As a child, I totally loved horror movies, even though they scared me no end. After many a sleepless night, I still couldn’t get enough of anything to do with Dracula, vampires or Transylvania. But dreams of vampire bats sinking their teeth into my skin and bleeding me dry left me with an intense lifetime fear of bats. Of course, it would. And why not? That’s what they do, don’t they? Facing my fears I challenge myself to a visit to the Tolga Bat Hospital Visitor Centre.
Go Batty At Tolga Bat Hospital
Just outside of Atherton about an hour’s drive from Cairns, it is run by director Jenny Maclean. Jenny has devoted her life looking after hundreds of megabats and microbats since the 1990’s.
As a rescue centre for sick bats and retired bats from zoos and sanctuaries, the Tolga Bat Hospital also works with educators, volunteers, community groups and veterinarians to increase awareness of issues affecting bats, protection of their habitat and encourages research into the ecology and management of bats.
Bats are listed as Vulnerable to Extinction in the Ecological Protection and Biodiversity Conservation Act of 1999.
Set in landscaped gardens, nestled in a wet sclerophyll rainforest, a few bats call the hospital their forever home as they can no longer fly or fend for themselves in the wild.
A Megabat Family
Full of curiosity, we join a tour and meet her ‘batty’ family!
There are 13 species of megabats, eight of which are flying foxes. Jenny’s megabat family include black, grey-headed, spectacled and little red flying foxes.
For good reason, they are also known as fruit bats. Their diet is mainly nectar, pollen and fruit. Their eyes and ears search for food and they don’t use sonar like the smaller insect-eating bats.
Spectacled bats are very common here. They have a small range in the Atherton Tablelands in North Queensland. Their rather unfortunate habit of foraging ground plants which exposes them to the paralysis tick.
This occurs most often between October and December when the bats are breeding.
It is a sad but common occurrence to find a paralysed or dead pregnant bat or recent mother with a live baby still attached.
Baby Bat Nursery
The Tolga Bat Hospital also has a nursery and intensive care unit, complete with an incubator and small ‘rehab’ cage to teach the babies to hang and strengthen their muscles. Go figure!
It’s not every day you see a week-old baby bat wrapped around a soft sock, being fed by a syringe through an open-ended rubber teat, which also acts as its dummy.
Hanging onto a padded sock simulates clinging onto their mother but to see their little claws cling to a dummy really gets the nurturing instincts going.
Out the window go all my fears and all I want to do was to cuddle and stroke these little helpless cutey pies.
Their fur is so soft and their gorgeous big eyes just tear at my heartstrings.
One baby slurps as it sucks on its teat during one of its two hourly milk feeds. I can’t help but laugh and think to myself they are not much different to a small human.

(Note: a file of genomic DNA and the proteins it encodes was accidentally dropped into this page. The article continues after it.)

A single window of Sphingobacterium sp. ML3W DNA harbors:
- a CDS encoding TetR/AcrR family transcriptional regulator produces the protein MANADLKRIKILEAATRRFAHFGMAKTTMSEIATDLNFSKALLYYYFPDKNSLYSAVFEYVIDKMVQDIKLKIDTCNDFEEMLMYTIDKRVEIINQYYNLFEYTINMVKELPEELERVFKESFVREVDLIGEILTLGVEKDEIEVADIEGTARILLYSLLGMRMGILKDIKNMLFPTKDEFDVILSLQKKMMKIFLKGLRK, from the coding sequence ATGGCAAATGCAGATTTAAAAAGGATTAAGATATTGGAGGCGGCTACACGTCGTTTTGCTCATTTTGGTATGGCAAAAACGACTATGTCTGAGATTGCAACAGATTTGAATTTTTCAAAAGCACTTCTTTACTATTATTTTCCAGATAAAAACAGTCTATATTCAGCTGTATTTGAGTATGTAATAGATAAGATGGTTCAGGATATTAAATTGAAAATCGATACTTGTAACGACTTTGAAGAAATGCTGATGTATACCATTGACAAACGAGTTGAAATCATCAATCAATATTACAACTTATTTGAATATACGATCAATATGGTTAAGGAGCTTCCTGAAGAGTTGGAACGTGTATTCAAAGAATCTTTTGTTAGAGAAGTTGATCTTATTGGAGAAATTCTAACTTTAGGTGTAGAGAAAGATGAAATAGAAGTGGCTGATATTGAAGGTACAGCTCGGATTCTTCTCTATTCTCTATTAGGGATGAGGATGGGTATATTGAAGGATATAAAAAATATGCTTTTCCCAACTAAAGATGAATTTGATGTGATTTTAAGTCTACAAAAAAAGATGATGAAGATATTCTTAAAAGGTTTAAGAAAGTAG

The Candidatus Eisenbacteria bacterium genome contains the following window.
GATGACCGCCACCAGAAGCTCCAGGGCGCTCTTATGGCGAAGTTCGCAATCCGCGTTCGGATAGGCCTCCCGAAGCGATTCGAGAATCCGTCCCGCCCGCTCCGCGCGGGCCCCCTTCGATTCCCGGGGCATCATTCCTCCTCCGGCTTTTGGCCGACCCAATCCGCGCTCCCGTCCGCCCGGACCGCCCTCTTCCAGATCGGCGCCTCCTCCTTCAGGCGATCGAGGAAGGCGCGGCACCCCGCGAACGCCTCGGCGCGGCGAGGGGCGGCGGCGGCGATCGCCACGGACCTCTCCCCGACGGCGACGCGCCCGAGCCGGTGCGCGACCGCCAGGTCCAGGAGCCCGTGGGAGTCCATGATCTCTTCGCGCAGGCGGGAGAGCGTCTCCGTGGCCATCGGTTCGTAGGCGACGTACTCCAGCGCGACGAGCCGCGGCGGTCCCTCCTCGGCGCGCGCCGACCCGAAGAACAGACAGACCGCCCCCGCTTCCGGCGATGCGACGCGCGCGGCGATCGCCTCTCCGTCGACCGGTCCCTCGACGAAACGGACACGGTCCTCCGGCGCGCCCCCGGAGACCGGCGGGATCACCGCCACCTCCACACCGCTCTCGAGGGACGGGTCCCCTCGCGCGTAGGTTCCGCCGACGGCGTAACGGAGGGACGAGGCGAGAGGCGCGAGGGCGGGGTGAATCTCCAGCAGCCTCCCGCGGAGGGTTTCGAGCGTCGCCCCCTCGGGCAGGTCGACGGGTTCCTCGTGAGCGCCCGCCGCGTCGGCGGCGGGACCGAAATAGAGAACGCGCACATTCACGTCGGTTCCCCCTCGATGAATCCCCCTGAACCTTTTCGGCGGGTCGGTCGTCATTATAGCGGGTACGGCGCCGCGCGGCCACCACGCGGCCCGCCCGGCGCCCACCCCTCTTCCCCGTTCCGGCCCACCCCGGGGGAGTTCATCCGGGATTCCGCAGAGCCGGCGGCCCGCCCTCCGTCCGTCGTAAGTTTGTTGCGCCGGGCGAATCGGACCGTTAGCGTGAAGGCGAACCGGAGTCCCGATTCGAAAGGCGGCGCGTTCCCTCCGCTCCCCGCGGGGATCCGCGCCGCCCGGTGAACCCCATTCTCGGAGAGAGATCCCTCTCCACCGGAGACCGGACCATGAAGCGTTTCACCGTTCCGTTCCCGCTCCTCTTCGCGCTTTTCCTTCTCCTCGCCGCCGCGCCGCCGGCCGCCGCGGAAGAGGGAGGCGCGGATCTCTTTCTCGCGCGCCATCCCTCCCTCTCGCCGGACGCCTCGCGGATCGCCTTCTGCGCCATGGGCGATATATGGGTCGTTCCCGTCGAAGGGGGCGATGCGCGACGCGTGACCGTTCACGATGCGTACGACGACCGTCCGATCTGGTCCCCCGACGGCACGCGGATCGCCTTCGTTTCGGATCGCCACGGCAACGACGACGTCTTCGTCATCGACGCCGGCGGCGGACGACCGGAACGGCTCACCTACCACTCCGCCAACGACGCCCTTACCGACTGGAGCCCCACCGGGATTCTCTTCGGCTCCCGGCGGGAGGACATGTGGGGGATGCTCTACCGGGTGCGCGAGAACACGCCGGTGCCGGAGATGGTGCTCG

Microbats In The Limelight Too
Jenny introduces us to others in her fold, including a few microbats. Whilst the big-eyed, baby megabats are almost human-like in their nature, microbats are different. They are sonar or echolocators, often with large ears.
A little tube-nosed insectivorous bat has a curious but quite weird face with long tubular nostrils on the end of its nose. I look on in awe thinking that surely only a mother could love this.
Well, apparently they do, finding their own love child purely by smell amongst thousands of others in a roost.
The Northern free-tailed microbat freaks me out. This tiny thing just barely fits in the palm of a human hand and has a scrunched up face with a thin whip-like tail. The hair on the back of my neck rises and my heart starts to race.
They have a high metabolism and need regular feeds of 0.5-1 ml. They suck like crazy on tiny drops of milk and are much more active and squirmy.
One is crawling in a flat padded sleeve it calls home and I begin to regress. I have a sudden urge to check out the large adult enclosure and make my excuses to run away!
Sex in Captivity?
There are at least a dozen flying foxes hanging in a six-metre high enclosure. Jenny is elated. She notices a bat has just given birth with the baby’s umbilical cord still attached. Aaahh, the circle of life is alive and well. But the story is not so romantic.
This particular mother is a permanent resident who cannot fly.
It would appear she has been ‘impregnated’ by a male, who whilst injured and deserving of his place at the centre, was not injured enough.
Certain parts have obviously been in full working order and a few of the female bats are pregnant to this marauding male.
Sharing his love around, another flightless mother has also given birth in the last few days.
It would appear this naughty boy has been quite busy. But with a smorgasbord of fertile females in his opportunistic harem, who can blame him?
Jenny reassures us that when the baby is mature, they simply put the mother and baby out on the lawn. The baby flies off to begin a life in the wild, whilst her mother goes back to the enclosure to continue a life of pampering in style.
And so our tour comes to an end. Am I a batty convert? You bet I am. I’m off home to start knitting baby bat socks…
Much thanks to Jenny and her helpers Ashleigh and Shannon for showing us the bat ropes and giving up their precious time to make our visit a truly memorable one.
Discover Tolga Bat Hospital
The Tolga Bat Hospital Visitor Centre is open every day (except for Christmas Day) between 3 to 6 pm but it’s best to call and book first.
Love wildlife? Here’s a great post on how to photograph frogs. Looking for more things to do in Tropical North Queensland? Queensland’s north has a range of experiences, from swimming with turtles around the Low Isles to exploring undiscovered museums.